Guns and Badges: It was 1969. Jimmy Webster was Santa Barbara County sheriff. Isla Vista was aflame with anti-war turmoil. And the sheriff’s jail matrons were going to court.
The women felt that they were doing the same job as male jail deputies, and they wanted equal pay for equal work and to wear the badge.
Except that there were no women “deputies” and the county was putting up a stainless steel ceiling to keep them down.
I covered the courts in the 1960s and liked Webster, but somehow he couldn’t accept the idea of a woman with a badge and a gun, out there battling the bad guys. And the county supervisors were good ol’ boys and no help. A different era, to be sure.
But they hadn’t reckoned with women like Louise Russell. I talked to her Monday about how she won that battle, and fought a later one against other good old boys when she wanted to join the Santa Barbara Elks club.
Russell and six other sheriff’s “matron-clerks” were outraged that they were doing the same work as deputies assigned to the old Courthouse jail but paid half as much. And as a single mom with five kids, she needed the money.
So they filed suit. Did the county hire them? No. Officials thwarted the suit by advertising that they intended to hire a female deputy, Russell said. Thirty-four women, including the present matrons, took the test, and 17 passed the rigorous exam. One was hired: Russell.
She showed me a copy of the letter appointing her on February 1, 1970, just in time for the Isla Vista riots. She became, in her words, “a token.” But her pioneering paved the way. “Four months later, they reclassified four matrons as deputies,” she said.
When the Isla Vista riots exploded later in 1970, “I was the only woman out there with 500 men” from various law enforcement agencies from around the state.
During her years as a deputy, she wrestled combative drunks, answered calls to burglaries in progress with her gun drawn, worked the jail, and drove around California, hauling prisoners back to court. She only weighed 148 pounds but had grown up with five brothers back in New Bedford, Mass. “I think that toughened me,” she laughed.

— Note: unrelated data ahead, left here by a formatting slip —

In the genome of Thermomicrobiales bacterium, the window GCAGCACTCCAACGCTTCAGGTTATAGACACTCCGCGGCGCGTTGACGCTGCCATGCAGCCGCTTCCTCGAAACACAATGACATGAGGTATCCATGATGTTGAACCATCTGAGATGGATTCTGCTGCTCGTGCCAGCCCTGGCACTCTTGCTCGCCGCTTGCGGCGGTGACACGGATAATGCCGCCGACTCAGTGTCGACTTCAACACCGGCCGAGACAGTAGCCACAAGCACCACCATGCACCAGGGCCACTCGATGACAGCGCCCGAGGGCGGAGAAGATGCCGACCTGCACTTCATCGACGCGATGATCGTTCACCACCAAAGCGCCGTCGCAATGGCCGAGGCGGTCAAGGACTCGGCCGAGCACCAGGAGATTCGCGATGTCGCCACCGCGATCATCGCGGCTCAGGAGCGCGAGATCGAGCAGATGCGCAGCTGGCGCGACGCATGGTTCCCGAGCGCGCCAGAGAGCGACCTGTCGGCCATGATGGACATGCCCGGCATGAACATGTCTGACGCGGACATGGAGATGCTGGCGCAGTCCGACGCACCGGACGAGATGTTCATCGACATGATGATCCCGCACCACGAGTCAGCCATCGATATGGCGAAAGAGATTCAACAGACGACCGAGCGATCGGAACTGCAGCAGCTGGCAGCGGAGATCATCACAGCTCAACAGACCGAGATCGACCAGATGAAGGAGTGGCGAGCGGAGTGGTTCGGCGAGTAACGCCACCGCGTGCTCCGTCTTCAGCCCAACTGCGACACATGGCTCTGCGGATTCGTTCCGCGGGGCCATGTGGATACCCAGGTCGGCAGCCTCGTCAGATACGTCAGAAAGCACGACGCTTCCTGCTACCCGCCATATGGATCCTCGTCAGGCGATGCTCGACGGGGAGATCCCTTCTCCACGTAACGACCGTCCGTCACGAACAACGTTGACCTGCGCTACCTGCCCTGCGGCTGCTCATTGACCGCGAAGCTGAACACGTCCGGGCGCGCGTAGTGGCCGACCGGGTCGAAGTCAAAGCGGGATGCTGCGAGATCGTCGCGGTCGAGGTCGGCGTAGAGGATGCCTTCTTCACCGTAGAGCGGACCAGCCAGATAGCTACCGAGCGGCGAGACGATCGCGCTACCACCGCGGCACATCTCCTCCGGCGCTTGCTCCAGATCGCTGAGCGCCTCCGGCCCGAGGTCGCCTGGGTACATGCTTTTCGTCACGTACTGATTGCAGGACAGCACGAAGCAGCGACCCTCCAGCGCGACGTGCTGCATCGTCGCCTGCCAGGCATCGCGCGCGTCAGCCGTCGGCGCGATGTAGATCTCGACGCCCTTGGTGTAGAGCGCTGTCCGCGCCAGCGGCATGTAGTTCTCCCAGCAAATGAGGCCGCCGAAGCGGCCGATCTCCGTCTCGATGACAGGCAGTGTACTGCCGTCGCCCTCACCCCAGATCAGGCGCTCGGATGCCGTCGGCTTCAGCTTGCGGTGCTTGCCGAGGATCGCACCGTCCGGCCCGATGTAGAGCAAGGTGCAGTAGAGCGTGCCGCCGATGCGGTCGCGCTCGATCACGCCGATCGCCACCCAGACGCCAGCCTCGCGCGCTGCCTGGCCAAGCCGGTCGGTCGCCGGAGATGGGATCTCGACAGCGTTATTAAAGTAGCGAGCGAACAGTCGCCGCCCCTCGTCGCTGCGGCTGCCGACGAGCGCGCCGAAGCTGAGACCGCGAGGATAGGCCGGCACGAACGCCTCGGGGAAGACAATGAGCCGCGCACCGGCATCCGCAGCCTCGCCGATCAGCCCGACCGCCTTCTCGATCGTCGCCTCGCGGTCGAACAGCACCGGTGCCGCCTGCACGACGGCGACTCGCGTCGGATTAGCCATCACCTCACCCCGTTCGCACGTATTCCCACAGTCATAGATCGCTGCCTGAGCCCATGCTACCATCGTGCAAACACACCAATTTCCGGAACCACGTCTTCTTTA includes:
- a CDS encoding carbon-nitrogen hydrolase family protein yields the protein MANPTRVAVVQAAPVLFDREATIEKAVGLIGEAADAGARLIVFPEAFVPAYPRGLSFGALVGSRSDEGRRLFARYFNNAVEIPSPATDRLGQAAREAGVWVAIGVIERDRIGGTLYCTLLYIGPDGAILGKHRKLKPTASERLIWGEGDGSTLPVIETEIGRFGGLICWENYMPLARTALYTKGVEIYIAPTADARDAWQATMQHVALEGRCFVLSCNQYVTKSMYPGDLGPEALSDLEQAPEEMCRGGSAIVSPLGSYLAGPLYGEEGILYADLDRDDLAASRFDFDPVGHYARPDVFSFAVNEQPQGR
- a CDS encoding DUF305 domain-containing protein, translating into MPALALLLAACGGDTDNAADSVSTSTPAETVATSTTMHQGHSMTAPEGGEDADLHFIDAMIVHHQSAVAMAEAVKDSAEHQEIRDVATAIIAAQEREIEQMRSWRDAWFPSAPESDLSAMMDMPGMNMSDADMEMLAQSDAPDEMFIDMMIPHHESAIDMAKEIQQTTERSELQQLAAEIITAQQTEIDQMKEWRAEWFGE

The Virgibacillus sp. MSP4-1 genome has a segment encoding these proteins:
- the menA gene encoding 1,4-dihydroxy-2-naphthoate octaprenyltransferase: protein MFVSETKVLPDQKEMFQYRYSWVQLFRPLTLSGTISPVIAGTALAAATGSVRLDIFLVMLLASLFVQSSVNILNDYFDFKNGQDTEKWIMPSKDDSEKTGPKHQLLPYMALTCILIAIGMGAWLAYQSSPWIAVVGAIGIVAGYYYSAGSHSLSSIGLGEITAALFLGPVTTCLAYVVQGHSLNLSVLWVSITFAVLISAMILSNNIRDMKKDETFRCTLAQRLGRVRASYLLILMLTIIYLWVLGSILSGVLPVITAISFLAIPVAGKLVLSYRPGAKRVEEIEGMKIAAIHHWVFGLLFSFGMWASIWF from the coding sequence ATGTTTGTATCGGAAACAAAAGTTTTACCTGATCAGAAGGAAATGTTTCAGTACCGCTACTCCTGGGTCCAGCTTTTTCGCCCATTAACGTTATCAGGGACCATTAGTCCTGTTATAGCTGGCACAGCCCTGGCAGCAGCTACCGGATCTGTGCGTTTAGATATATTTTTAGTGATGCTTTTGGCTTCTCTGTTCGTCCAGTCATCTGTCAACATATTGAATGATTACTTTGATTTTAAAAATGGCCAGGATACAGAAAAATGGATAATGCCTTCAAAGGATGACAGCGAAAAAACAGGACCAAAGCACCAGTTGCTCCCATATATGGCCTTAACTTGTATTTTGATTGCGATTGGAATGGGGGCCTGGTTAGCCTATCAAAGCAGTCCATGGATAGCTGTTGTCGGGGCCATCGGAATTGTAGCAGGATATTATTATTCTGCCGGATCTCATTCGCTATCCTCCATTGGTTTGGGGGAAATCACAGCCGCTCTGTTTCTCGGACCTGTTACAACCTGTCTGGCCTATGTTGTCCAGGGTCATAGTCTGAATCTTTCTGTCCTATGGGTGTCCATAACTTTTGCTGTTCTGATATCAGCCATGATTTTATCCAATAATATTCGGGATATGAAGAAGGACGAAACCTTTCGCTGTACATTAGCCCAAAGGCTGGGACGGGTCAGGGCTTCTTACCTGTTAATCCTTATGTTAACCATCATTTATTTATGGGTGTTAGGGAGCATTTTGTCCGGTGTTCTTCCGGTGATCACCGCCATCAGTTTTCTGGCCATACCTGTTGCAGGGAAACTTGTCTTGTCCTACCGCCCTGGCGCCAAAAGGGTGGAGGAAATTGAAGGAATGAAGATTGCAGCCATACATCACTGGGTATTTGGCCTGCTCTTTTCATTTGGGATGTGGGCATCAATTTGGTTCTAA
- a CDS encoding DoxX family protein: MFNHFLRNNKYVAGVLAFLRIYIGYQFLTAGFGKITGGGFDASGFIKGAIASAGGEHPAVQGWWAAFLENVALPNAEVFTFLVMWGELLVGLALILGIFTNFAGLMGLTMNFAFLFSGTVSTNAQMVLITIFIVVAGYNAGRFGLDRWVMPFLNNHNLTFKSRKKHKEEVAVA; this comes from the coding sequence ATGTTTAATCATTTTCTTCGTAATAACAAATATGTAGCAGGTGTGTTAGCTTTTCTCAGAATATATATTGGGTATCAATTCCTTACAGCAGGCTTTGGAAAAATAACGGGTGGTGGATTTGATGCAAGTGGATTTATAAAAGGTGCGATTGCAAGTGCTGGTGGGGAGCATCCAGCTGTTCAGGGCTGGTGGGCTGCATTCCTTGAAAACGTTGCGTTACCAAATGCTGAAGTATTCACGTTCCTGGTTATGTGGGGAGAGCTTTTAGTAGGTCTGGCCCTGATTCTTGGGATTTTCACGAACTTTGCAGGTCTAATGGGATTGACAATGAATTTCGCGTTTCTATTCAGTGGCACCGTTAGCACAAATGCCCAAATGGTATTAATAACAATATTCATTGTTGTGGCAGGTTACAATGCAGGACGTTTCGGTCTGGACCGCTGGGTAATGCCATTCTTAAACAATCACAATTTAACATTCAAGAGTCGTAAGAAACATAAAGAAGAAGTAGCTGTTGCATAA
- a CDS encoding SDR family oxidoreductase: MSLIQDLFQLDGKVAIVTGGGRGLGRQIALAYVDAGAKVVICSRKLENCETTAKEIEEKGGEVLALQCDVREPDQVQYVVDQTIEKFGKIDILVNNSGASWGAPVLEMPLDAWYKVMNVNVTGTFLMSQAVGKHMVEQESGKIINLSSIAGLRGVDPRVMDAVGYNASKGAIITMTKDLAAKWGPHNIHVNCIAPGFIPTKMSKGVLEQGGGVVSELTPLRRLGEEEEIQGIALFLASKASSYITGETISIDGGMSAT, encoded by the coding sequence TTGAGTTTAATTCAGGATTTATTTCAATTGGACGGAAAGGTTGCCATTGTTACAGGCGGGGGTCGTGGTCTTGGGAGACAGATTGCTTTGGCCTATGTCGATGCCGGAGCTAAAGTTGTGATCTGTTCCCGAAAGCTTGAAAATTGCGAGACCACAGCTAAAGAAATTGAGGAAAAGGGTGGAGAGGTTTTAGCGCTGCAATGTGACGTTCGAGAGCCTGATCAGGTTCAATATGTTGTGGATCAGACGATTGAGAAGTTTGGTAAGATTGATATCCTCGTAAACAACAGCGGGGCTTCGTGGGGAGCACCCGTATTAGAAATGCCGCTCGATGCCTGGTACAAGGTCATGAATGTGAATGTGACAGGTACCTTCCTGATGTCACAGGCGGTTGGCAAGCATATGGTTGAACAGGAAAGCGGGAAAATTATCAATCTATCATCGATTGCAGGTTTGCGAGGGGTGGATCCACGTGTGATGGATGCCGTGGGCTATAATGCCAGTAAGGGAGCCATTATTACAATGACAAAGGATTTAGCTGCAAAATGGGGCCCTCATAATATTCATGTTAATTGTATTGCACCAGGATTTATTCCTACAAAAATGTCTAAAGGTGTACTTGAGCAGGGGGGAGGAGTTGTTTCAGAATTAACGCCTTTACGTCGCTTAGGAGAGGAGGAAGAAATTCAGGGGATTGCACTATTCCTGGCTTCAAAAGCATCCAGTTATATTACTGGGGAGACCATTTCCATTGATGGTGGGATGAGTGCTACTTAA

What she considers the highlight of her career came in 1978, when Sheriff John Carpenter selected her to attend the FBI National Academy. But the hours were tough for a mom with growing children, so she applied to become a Superior Court bailiff, with its weekday shift. No way, vowed Presiding Judge Floyd Dodson, a tough World War II veteran, according to Russell. Not as long as he was presiding judge. But Dodson ran into controversy and was defeated for reelection, a rare event in Santa Barbara courts, where few judges are challenged on the ballot.
Russell then became the first female bailiff and was honored by Judge Patrick McMahon when she retired in 1987.
Her next battle came in 1996, when she tried to join the Santa Barbara Elks club. “It was nothing to do with women’s lib. I just wanted it so I could park my RV” in Elks lots when she traveled.
On the night of November 19, five men were voted into membership, but Russell was rejected by secret ballot. She needed, but failed to get, votes of at least two-thirds of the members, after having risked her neck for the community.
Always resourceful, she applied for and got membership in the Myrtle Creek, Oregon, club. Due to reciprocal benefits, she was free to use all Santa Barbara Elks facilities but not to vote. Two years ago, however, she transferred her membership here. And last year, the Santa Barbara Elks’ top post, exalted ruler, was held by a woman.
Russell is still trim at 78 and still delivering for Meals on Wheels (MOW) on the Riviera despite two hip replacements and a broken ankle, now healed. Russell and about 80 other Meals on Wheels volunteers were honored last weekend. As of June 1971, MOW delivers an average of 40,000 meals a year.
No Marimbas: Camerata Pacifica finished its season last weekend with a concert that featured no marimbas, which have shown up in recent concerts to the amusement of many. Next season starts in September, and I’m looking forward to the scary November lineup, which includes Debussy’s Danse sacrée et danse profane and Caplet’s Conte fantastique, after Edgar Allan Poe’s The Masque of the Red Death. (Halloween?)